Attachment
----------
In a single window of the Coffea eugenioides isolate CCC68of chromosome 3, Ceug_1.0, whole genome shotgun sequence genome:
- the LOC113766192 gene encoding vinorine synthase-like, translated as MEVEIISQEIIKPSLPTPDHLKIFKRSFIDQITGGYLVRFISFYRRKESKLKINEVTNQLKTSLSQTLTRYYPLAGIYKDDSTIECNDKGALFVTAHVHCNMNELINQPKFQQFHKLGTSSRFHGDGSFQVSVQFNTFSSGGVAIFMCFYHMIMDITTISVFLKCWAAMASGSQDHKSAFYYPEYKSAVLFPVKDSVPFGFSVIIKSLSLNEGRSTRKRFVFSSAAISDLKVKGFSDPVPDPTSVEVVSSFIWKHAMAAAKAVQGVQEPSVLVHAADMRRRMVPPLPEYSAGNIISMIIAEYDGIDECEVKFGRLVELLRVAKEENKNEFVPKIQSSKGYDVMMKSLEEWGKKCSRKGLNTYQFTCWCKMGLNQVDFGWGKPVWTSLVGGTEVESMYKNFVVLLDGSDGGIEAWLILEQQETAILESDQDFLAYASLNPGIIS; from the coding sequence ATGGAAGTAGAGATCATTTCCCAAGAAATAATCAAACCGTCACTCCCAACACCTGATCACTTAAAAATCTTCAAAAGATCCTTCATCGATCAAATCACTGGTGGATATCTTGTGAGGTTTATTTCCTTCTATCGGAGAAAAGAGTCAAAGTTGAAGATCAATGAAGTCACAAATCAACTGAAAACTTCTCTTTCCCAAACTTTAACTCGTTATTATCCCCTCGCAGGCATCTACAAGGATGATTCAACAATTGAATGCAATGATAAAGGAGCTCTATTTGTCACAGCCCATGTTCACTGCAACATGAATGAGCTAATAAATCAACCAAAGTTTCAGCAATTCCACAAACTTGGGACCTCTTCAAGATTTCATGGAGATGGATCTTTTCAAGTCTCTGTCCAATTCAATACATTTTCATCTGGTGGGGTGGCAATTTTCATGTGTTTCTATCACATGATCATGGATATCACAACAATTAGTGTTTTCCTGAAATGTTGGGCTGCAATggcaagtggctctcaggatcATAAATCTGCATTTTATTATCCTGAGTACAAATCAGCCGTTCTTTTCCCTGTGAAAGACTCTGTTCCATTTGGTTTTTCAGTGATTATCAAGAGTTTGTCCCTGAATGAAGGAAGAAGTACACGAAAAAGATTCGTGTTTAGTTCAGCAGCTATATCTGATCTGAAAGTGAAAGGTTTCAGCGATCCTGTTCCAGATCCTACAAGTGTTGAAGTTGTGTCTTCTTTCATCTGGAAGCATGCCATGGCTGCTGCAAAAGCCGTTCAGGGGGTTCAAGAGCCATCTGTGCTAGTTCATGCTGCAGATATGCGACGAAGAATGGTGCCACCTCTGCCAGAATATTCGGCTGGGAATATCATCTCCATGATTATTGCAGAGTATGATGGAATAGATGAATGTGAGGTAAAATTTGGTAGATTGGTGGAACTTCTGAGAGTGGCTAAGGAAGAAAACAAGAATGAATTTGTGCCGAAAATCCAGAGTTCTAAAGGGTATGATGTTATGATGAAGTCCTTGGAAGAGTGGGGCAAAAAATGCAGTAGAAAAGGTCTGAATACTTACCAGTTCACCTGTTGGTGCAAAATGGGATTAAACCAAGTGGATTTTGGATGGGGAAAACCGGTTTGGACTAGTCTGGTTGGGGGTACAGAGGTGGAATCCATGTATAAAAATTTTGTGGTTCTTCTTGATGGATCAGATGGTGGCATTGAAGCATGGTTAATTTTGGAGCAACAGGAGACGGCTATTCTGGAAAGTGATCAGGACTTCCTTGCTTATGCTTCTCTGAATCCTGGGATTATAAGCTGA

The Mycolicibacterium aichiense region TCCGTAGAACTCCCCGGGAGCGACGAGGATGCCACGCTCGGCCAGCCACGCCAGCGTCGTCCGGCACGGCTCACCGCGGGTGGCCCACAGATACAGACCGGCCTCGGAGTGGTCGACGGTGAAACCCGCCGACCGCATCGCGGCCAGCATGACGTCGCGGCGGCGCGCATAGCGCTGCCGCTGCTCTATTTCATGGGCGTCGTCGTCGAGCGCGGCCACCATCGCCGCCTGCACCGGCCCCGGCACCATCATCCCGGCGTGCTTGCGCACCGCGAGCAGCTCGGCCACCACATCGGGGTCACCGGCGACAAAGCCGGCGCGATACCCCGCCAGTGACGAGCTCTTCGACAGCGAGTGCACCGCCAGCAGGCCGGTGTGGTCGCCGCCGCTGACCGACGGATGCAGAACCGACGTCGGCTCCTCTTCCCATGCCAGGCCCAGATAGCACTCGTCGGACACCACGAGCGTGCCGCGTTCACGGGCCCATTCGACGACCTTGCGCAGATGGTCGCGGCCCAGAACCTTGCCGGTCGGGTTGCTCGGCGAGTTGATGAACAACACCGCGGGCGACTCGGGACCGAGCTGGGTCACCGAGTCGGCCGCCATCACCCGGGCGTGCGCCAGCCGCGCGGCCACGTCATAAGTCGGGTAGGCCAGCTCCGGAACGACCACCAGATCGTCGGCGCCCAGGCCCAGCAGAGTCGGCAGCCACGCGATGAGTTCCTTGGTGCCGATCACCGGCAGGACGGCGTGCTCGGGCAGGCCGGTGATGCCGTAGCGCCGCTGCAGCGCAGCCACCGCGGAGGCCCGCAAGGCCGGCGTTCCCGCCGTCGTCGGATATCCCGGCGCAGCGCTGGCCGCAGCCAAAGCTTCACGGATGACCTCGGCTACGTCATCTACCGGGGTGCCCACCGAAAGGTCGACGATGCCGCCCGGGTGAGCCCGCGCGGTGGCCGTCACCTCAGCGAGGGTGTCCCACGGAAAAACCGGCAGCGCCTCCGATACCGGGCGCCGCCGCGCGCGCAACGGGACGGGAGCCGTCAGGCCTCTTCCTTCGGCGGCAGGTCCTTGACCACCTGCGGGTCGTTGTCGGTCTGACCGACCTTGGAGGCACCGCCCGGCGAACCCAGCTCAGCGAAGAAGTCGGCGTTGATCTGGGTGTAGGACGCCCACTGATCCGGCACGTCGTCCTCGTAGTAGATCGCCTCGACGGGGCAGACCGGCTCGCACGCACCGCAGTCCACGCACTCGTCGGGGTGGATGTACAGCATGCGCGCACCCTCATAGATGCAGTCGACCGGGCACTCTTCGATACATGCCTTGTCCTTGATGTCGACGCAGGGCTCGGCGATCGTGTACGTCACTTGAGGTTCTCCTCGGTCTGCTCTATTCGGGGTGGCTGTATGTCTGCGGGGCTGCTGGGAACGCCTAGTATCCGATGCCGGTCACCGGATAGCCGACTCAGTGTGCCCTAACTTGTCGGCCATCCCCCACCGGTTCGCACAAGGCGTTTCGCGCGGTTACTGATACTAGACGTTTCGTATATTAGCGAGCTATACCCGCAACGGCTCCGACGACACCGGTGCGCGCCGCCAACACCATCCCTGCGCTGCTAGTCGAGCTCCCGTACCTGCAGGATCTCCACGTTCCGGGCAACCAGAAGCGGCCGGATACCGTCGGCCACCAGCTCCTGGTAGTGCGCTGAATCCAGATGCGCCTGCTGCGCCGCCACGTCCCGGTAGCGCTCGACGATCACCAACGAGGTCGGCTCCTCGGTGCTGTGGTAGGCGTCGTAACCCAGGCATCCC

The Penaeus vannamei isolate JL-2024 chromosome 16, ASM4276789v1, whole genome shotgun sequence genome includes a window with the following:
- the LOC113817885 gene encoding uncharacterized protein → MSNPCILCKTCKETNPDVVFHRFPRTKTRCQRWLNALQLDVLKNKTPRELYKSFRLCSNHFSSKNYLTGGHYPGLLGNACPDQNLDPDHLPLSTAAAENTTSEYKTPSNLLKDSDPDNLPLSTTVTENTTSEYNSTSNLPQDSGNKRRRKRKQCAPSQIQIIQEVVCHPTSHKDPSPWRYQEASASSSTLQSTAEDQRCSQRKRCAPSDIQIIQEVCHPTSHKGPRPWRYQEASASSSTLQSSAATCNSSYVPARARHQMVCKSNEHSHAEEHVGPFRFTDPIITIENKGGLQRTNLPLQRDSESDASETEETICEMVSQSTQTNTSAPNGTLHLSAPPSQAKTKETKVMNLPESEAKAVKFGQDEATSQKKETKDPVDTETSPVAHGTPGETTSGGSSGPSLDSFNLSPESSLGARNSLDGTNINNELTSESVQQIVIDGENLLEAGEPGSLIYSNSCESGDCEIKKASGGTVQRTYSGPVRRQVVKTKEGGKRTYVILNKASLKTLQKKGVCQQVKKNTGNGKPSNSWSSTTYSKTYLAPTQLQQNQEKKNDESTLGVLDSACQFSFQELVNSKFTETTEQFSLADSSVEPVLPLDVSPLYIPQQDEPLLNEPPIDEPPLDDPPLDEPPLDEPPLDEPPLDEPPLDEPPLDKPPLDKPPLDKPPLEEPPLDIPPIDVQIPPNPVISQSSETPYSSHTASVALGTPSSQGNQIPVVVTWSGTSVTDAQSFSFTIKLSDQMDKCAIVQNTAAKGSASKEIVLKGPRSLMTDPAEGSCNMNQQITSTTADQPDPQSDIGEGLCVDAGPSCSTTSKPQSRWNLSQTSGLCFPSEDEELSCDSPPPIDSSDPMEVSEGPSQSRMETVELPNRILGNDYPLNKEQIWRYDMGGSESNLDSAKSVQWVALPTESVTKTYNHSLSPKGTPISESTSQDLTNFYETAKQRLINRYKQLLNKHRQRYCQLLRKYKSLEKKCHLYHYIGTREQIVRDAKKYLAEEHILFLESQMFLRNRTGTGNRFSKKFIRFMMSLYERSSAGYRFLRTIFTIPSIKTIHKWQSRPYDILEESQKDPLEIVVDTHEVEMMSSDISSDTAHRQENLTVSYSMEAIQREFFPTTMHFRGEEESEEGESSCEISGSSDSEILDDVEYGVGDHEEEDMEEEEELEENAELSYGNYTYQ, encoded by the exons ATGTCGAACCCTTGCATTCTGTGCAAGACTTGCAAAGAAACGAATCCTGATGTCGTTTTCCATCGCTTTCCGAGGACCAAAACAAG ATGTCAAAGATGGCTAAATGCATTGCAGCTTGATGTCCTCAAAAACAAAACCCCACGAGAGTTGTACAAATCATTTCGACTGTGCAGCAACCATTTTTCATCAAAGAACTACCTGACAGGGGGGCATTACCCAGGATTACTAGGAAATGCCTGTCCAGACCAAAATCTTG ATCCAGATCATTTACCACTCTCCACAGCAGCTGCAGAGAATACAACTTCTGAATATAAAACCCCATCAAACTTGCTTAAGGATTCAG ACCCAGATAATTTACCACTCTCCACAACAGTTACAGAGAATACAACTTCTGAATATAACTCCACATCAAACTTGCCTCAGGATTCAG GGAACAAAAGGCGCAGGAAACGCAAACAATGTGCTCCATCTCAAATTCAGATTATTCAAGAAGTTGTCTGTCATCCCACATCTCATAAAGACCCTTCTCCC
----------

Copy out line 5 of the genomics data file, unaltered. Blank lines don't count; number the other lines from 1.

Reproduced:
- the LOC113817885 gene encoding uncharacterized protein → MSNPCILCKTCKETNPDVVFHRFPRTKTRCQRWLNALQLDVLKNKTPRELYKSFRLCSNHFSSKNYLTGGHYPGLLGNACPDQNLDPDHLPLSTAAAENTTSEYKTPSNLLKDSDPDNLPLSTTVTENTTSEYNSTSNLPQDSGNKRRRKRKQCAPSQIQIIQEVVCHPTSHKDPSPWRYQEASASSSTLQSTAEDQRCSQRKRCAPSDIQIIQEVCHPTSHKGPRPWRYQEASASSSTLQSSAATCNSSYVPARARHQMVCKSNEHSHAEEHVGPFRFTDPIITIENKGGLQRTNLPLQRDSESDASETEETICEMVSQSTQTNTSAPNGTLHLSAPPSQAKTKETKVMNLPESEAKAVKFGQDEATSQKKETKDPVDTETSPVAHGTPGETTSGGSSGPSLDSFNLSPESSLGARNSLDGTNINNELTSESVQQIVIDGENLLEAGEPGSLIYSNSCESGDCEIKKASGGTVQRTYSGPVRRQVVKTKEGGKRTYVILNKASLKTLQKKGVCQQVKKNTGNGKPSNSWSSTTYSKTYLAPTQLQQNQEKKNDESTLGVLDSACQFSFQELVNSKFTETTEQFSLADSSVEPVLPLDVSPLYIPQQDEPLLNEPPIDEPPLDDPPLDEPPLDEPPLDEPPLDEPPLDEPPLDKPPLDKPPLDKPPLEEPPLDIPPIDVQIPPNPVISQSSETPYSSHTASVALGTPSSQGNQIPVVVTWSGTSVTDAQSFSFTIKLSDQMDKCAIVQNTAAKGSASKEIVLKGPRSLMTDPAEGSCNMNQQITSTTADQPDPQSDIGEGLCVDAGPSCSTTSKPQSRWNLSQTSGLCFPSEDEELSCDSPPPIDSSDPMEVSEGPSQSRMETVELPNRILGNDYPLNKEQIWRYDMGGSESNLDSAKSVQWVALPTESVTKTYNHSLSPKGTPISESTSQDLTNFYETAKQRLINRYKQLLNKHRQRYCQLLRKYKSLEKKCHLYHYIGTREQIVRDAKKYLAEEHILFLESQMFLRNRTGTGNRFSKKFIRFMMSLYERSSAGYRFLRTIFTIPSIKTIHKWQSRPYDILEESQKDPLEIVVDTHEVEMMSSDISSDTAHRQENLTVSYSMEAIQREFFPTTMHFRGEEESEEGESSCEISGSSDSEILDDVEYGVGDHEEEDMEEEEELEENAELSYGNYTYQ, encoded by the exons ATGTCGAACCCTTGCATTCTGTGCAAGACTTGCAAAGAAACGAATCCTGATGTCGTTTTCCATCGCTTTCCGAGGACCAAAACAAG ATGTCAAAGATGGCTAAATGCATTGCAGCTTGATGTCCTCAAAAACAAAACCCCACGAGAGTTGTACAAATCATTTCGACTGTGCAGCAACCATTTTTCATCAAAGAACTACCTGACAGGGGGGCATTACCCAGGATTACTAGGAAATGCCTGTCCAGACCAAAATCTTG ATCCAGATCATTTACCACTCTCCACAGCAGCTGCAGAGAATACAACTTCTGAATATAAAACCCCATCAAACTTGCTTAAGGATTCAG ACCCAGATAATTTACCACTCTCCACAACAGTTACAGAGAATACAACTTCTGAATATAACTCCACATCAAACTTGCCTCAGGATTCAG GGAACAAAAGGCGCAGGAAACGCAAACAATGTGCTCCATCTCAAATTCAGATTATTCAAGAAGTTGTCTGTCATCCCACATCTCATAAAGACCCTTCTCCC